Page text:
The page uses Browser Access Keys to help with keyboard navigation. Click to learn moreSkip to Navigation

Different browsers use different keystrokes to activate accesskey shortcuts. Please reference the following list to use access keys on your system.

Alt and the accesskey, for Internet Explorer on Windows
Shift and Alt and the accesskey, for Firefox on Windows
Shift and Esc and the accesskey, for Windows or Mac
Ctrl and the accesskey, for the following browsers on a Mac: Internet Explorer 5.2, Safari 1.2, Firefox, Mozilla, Netscape 6+.

We use the following access keys on our gateway

n Skip to Navigation
k Accesskeys description
h Help
    Hofstra University
  Jan 22, 2018
2008-2009 Law Catalog [ARCHIVED BULLETIN]

[Add to Personal Catalog]

LAW 3720 - Alternatives to Litigation

This course examines how various dispute-handling processes can and do operate as alternatives to litigation and judicial dispute resolution. It focuses on the wider dispute-handling system, of which courts are only one part. The course is both theoretical and practical in approach, and involves having students observe diverse dispute-handling processes in actual operation. It is a paper course that fulfills the writing requirement. The course traces the history of, and the recent rise of interest in, alternative dispute-handling processes; it also outlines a conceptual framework to understand the distinctions among different processes. Examination then focuses on specific processes, starting with adjudication itself, and including arbitration, mediation, negotiation, and hybrids and variants. In each case, readings and class analysis focus on various questions about the character, operation, practical uses and policy goals of the process in question. In connection with classroom study, students are assigned to make several (prearranged) field visits to various public and private agencies, and observe actual cases being handled through different processes (such as commercial or consumer arbitration and family or neighborhood mediation). Class discussion and analysis of these observations follow. This course is part of the first combined effort to establish an alternative dispute resolution curriculum by a major law school and the nation’s leading private dispute settlement organization, the American Arbitration Association.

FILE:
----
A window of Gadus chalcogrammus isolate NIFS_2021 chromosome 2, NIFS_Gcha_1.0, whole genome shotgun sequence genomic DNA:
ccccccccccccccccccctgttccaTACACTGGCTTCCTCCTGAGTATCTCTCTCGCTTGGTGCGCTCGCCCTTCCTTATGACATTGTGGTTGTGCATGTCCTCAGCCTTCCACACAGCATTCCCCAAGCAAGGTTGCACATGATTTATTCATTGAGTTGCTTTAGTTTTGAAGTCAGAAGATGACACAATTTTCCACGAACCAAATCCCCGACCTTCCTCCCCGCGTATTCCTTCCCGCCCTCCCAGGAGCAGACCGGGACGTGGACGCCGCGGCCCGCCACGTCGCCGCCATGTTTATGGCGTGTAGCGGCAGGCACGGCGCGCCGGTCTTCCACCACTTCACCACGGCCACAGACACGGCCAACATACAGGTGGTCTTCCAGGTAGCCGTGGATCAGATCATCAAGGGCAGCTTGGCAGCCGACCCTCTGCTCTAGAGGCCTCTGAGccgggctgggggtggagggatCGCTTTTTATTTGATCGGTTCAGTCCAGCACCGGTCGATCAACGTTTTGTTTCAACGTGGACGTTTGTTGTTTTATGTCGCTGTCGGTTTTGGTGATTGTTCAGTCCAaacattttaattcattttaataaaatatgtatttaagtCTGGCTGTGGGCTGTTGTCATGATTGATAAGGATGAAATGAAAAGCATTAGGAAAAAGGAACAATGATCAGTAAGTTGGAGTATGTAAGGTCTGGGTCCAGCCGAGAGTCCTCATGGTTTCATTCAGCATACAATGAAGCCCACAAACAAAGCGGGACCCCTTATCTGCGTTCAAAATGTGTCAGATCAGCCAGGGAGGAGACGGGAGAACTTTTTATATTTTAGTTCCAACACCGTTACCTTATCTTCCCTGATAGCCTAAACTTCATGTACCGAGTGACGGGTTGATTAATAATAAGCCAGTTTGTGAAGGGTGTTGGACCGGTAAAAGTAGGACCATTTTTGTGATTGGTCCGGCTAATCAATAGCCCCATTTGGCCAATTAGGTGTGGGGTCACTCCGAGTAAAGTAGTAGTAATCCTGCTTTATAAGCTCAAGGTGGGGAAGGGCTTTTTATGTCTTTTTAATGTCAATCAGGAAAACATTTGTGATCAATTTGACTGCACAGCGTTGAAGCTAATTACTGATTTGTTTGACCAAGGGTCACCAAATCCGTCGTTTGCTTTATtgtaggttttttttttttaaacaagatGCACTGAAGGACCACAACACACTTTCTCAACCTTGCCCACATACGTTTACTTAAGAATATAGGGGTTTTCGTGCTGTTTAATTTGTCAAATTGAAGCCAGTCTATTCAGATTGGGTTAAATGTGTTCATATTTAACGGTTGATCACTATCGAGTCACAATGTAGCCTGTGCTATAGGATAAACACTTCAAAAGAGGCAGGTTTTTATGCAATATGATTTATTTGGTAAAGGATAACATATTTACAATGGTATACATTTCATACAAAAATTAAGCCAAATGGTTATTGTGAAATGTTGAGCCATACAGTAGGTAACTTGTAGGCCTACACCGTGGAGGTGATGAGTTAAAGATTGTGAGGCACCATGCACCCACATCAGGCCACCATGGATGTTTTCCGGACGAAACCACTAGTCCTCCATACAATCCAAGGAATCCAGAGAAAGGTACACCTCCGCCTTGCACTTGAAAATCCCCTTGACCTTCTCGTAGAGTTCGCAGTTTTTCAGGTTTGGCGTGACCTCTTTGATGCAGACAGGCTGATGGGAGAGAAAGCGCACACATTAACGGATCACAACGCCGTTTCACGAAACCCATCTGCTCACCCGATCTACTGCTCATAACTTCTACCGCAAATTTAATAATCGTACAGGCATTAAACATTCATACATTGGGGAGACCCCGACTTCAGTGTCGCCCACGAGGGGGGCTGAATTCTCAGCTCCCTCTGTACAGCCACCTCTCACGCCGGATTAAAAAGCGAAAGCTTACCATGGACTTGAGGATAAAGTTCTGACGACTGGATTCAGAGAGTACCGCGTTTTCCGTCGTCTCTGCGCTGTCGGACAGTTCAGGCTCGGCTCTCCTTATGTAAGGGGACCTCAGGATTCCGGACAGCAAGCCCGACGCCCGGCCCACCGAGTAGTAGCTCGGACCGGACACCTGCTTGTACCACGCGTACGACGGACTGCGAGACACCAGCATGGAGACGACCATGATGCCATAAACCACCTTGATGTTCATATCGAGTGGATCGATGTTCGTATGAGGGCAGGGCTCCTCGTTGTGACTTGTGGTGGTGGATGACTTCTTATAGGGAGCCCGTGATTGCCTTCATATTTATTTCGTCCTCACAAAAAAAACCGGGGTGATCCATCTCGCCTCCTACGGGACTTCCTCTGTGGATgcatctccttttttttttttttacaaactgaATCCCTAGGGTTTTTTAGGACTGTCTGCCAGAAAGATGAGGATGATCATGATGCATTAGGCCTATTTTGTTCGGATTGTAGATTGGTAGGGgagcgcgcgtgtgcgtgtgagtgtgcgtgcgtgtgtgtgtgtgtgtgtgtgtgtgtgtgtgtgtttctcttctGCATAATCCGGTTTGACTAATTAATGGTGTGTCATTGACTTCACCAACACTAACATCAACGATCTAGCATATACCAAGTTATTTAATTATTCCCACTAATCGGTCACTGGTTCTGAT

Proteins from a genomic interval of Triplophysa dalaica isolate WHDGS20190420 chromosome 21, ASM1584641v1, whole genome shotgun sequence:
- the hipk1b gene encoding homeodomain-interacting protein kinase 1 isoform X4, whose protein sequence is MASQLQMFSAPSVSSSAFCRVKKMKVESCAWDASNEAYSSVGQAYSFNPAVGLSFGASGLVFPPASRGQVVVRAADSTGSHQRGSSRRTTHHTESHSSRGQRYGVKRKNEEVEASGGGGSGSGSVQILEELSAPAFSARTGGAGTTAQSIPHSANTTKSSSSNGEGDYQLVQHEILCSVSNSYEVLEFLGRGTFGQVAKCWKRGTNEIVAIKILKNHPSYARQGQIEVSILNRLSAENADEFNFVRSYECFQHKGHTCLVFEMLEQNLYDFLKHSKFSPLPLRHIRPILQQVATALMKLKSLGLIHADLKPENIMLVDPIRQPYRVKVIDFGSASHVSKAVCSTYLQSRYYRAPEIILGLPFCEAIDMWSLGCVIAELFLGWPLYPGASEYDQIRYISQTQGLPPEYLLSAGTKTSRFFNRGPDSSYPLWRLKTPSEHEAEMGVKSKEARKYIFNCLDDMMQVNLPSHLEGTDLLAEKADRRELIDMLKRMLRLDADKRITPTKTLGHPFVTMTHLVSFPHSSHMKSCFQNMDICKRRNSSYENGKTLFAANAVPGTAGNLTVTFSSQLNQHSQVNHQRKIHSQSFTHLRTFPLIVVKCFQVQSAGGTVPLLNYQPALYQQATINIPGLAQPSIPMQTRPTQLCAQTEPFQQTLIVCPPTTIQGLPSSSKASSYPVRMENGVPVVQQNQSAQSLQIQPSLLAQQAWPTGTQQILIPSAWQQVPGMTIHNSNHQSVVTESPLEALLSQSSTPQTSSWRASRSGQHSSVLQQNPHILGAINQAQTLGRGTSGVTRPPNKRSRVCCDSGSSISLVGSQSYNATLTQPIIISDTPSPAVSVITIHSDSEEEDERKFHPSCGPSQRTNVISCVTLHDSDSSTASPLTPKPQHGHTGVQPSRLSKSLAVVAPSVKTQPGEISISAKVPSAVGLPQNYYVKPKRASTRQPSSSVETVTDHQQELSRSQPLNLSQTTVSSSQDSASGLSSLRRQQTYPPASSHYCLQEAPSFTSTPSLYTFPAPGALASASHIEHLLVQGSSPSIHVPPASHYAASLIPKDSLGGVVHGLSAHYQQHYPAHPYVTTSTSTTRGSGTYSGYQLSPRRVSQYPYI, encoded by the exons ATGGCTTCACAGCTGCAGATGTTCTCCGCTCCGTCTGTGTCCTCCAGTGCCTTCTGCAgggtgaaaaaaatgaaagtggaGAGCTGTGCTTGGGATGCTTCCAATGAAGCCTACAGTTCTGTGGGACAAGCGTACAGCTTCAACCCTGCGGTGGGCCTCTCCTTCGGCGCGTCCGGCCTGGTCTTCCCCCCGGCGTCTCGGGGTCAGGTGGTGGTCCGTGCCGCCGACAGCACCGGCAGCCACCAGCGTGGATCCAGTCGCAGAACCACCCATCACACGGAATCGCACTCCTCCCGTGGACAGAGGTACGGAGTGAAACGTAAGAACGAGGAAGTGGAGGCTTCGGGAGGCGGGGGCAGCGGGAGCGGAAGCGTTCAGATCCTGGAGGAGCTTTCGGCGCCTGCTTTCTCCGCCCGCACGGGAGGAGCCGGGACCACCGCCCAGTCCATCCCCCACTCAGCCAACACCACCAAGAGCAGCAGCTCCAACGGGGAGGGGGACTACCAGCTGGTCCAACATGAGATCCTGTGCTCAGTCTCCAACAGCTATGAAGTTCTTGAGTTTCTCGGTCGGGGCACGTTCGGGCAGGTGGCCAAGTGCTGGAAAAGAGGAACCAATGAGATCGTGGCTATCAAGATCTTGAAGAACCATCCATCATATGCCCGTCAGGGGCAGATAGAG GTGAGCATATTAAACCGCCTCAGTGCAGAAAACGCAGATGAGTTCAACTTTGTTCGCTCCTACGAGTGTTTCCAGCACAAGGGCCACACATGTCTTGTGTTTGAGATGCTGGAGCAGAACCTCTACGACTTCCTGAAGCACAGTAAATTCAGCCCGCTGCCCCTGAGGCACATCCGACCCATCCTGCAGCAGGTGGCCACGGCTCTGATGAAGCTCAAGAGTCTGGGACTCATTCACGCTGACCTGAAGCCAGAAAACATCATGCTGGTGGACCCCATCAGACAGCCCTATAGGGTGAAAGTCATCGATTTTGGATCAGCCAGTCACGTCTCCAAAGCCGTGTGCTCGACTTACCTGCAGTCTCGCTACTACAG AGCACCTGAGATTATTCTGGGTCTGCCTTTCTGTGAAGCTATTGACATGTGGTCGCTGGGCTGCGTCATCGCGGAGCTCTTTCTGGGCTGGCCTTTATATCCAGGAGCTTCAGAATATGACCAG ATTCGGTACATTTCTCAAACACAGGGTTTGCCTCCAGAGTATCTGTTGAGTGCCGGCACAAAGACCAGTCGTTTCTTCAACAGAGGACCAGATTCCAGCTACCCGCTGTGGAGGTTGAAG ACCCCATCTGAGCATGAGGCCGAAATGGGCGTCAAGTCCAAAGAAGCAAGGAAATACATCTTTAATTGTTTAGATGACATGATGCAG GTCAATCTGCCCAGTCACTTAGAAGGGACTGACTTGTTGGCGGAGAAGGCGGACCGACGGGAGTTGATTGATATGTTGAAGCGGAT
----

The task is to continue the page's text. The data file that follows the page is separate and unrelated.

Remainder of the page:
Credits: 3

Click here for Summer Session I 2017 course offering(s).

Click here for Summer Session II 2017 course offering(s).

Click here for Summer Session III 2017 course offering(s).

Click here for fall 2017 course offering(s).

Click here for spring 2018 course offering(s).

[Add to Personal Catalog]